A spokesman for Prime Minister Scott Morrison said the federal health and defence departments were working with Emergency Management Australia “to expedite a request for assistance from Victoria” and that his government stood “ready to assist.”
“The Prime Minister has been in regular discussions with Premier Andrews and the Minister for Defence about the possible further deployment of Commonwealth resources, including the ADF and their expertise, to assist Victoria to manage the spread of COVID-19,” the spokesman said.
“ADF personnel are already on the ground working with Victoria on planning support.”
Hotel detainees and workers are believed to make up as many as half of the 141 active COVID-19 cases in Victoria, including 30 returned travellers who have tested positive.
The state’s chief health officer Brett Sutton said on Wednesday that contact tracers believed the family cluster in the south-east Melbourne suburb of Hallam originated with a contractor working at the Stamford Plaza quarantine hotel, who brought the virus home.
He said hygiene protocols and distancing while taking detained travellers outside for fresh air must also be observed by hotel security guards.
“Clearly there’s been transmission to those contracted staff … Whether that’s been from
a surface or whether it’s been from a guest to a contracted staff member through respiratory droplets, it will be impossible to find out. But we’re reviewing all of those processes.”
There are already 28 Australian Defence Force personnel assisting with the pandemic response in Victoria, including 12 who are involved in planning support, the department said in a statement on Wednesday.
Federal Health Minister Greg Hunt told reporters in Melbourne on Wednesday morning there was “no blame” to be laid in the Victorian outbreak and that all states and territories were working with the federal government on a united response.
Asked if he was confident in the private security company contracted to run Victoria’s quarantine hotels, he said all states were reviewing standards in hotel quarantine.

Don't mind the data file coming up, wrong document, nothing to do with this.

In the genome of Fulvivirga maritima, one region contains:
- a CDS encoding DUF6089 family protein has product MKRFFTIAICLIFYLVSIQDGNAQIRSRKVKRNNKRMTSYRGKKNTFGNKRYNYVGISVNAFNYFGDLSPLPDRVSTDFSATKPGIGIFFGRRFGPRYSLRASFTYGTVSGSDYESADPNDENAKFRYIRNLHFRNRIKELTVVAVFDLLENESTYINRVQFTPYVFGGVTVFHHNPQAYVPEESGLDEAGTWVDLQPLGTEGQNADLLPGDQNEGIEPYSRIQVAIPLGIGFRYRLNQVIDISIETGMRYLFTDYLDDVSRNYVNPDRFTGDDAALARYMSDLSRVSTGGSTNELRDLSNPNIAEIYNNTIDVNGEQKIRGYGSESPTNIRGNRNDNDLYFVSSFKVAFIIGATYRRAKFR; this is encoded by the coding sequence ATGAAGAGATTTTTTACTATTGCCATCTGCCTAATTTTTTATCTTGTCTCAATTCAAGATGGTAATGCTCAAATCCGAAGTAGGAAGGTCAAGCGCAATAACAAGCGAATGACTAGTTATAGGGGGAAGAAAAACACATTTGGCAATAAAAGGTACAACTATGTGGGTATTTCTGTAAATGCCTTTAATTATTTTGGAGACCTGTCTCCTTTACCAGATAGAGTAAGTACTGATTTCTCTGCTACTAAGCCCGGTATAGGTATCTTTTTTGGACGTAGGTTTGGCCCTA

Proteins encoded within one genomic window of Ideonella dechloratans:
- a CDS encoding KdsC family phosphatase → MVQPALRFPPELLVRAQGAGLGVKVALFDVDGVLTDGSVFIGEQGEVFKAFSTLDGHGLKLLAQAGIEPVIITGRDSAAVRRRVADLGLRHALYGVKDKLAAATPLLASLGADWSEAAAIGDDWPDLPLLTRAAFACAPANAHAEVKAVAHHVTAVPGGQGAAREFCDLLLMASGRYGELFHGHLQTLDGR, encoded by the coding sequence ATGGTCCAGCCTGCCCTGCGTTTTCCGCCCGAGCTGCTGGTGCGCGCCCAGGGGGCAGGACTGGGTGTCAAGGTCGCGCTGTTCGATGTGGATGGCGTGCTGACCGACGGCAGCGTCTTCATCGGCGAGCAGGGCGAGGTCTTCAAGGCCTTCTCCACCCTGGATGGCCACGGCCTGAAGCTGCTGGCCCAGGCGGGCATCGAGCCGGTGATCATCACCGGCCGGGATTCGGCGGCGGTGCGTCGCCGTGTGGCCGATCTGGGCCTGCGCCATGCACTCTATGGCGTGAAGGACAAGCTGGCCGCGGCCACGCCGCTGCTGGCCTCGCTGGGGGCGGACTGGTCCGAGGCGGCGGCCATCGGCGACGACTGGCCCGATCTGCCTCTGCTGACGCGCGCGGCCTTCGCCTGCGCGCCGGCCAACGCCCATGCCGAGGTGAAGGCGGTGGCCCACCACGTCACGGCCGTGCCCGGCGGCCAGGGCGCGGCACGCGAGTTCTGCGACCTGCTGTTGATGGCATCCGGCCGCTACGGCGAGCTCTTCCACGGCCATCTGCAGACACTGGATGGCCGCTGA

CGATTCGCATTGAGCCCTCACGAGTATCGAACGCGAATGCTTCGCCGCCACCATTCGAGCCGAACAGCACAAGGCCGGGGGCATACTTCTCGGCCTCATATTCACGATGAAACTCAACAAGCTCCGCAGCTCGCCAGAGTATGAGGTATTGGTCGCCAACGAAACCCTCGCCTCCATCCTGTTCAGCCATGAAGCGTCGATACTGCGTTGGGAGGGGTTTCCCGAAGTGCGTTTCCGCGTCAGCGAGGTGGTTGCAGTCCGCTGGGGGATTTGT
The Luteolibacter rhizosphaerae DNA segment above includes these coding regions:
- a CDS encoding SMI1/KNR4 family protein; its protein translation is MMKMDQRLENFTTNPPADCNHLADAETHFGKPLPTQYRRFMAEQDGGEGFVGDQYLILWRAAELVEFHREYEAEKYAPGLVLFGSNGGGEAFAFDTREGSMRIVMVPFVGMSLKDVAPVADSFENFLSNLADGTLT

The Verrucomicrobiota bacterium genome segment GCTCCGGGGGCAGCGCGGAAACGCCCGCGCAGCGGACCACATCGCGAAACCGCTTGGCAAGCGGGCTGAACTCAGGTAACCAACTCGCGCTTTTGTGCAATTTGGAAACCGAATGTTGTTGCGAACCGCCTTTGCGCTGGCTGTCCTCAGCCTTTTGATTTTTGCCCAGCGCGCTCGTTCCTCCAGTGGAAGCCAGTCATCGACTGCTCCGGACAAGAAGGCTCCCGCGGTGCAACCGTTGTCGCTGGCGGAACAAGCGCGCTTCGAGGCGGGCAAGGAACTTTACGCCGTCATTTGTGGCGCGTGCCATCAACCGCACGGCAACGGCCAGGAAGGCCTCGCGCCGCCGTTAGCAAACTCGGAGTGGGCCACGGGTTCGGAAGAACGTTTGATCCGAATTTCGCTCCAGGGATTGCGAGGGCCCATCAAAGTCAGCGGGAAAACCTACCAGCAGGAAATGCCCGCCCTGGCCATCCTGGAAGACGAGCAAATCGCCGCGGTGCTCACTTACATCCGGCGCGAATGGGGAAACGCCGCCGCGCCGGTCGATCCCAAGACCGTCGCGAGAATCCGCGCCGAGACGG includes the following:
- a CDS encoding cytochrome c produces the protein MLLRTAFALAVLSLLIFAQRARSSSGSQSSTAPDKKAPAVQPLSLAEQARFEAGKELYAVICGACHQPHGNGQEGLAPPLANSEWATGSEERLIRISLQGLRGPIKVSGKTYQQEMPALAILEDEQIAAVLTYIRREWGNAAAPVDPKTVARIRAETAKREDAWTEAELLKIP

“This will become an increasingly important part of our defence mechanisms,” Mr Hunt said.
“We know there was a breach within the Victorian context … It is a fact, so what we have to do is ensure that those standards in hotel quarantine are absolutely at the highest level.
“So we have offered support, and it is entirely a matter for each state and territory to determine their particular needs at that particular time.”
Mr Hunt praised the ADF’s Australian Medical Assistance Teams, deployed in north-west Tasmania in April, for helping bring that outbreak under control.
“They have been described as the SAS of infection control,” the minister said.
“Victoria is a great state, they have done an extraordinary job, so far, overwhelmingly an extraordinary job … We work as one single country, and when somebody needs the help, we are here to help and they will accept and ask for what it is that they need.”
The Victorian government has also accepted help with contact tracing and testing from NSW, Tasmanian, Queensland and South Australian health officials.
A state government spokesman said this support “will mean we can get even more tests done and results back quickly – and a stronger effort to remind Victorians if you are sick, stay home and get tested”.
“We thank our neighbouring states for agreeing to provide this support – which will ensure we keep Victorians safe,” the spokesman said.
With Noel Towell